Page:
— A friend sends an old article from The New Republic, available online only to subscribers. The article is Michael Straight’s “Germany Executes Her 'Unfit’,” which appeared in the issue of May 5, 1941. Straight reports on the discovery, by Catholic priests, that in 1940 the Nazi government was killing old people in the hospital.
From the pulpits in Germany Catholic priests began to unveil this appalling story. They delivered sermons protesting against euthanasia and sterilization, and they were strengthened in their stand on December 16 by the decree of the Vatican which has been quoted and which warned that euthanasia was contrary to the laws of the Church.

The reply of the Nazis was drastic and immediate. More than three hundred Catholic priests were imprisoned in concentration camps, and the publication of the decree in the churches of Germany was forbidden.

Today the practice of euthanasia is still continuing in Germany and the persecution of the Catholics has been intensified.
Straight then went on to describe the persecution of Catholics and concluded:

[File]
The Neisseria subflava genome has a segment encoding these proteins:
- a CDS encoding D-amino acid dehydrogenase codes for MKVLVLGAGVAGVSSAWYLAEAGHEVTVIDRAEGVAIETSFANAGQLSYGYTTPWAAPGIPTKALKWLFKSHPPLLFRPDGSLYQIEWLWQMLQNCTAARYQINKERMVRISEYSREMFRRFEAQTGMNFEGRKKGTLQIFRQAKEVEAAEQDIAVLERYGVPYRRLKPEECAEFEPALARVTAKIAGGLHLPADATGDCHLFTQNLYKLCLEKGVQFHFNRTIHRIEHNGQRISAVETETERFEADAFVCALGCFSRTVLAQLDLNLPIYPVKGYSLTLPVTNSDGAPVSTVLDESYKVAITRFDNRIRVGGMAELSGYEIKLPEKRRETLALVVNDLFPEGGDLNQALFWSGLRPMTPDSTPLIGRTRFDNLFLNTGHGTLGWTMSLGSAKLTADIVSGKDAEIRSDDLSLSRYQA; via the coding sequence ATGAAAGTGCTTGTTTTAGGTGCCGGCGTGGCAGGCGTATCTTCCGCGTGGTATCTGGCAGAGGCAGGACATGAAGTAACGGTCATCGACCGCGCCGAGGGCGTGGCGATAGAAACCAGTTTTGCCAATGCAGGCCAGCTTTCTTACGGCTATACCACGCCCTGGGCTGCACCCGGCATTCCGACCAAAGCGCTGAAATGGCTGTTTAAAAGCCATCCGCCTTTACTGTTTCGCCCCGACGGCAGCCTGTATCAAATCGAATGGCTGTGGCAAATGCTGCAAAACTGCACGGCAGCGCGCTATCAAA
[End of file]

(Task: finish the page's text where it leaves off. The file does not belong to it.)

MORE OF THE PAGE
Unlike the Jews, however, Catholics are seldom permitted to leave Germany. The church dignitary who gave me this information charges that the majority of the 800,000 prisoners in German concentration camps are Catholics.
As my friend tartly remarked, “I guess the New Republic's attitude towards the Church has changed a wee bit in the past 63 years.”

— The Pew Forum on Religion & Public Life and the Pew Research Center for the People & the Press have just released a study of Americans’ attitude to Islam. According to the press release:
Roughly four-in-ten Americans (39%) say they have a favorable impression of Islam, while about as many (37%) say they have an unfavorable view. The balance of opinion has not changed substantially in the past year (39% favorable in July 2003). But there are significant differences of opinion among religious groups, with white Evangelical Protestants having a much more negative view of Islam than white Catholics, Mainline Protestants or secular Americans.
— Two readers kindly sent the link to the column by Paul Kengor I quoted yesterday: Talking About God: Rev. Clinton vs. Rev. Bush. For some reason, somewhere along the chain by which it arrived in my inbox, someone changed the title but in such a way that the new title looked like the old one.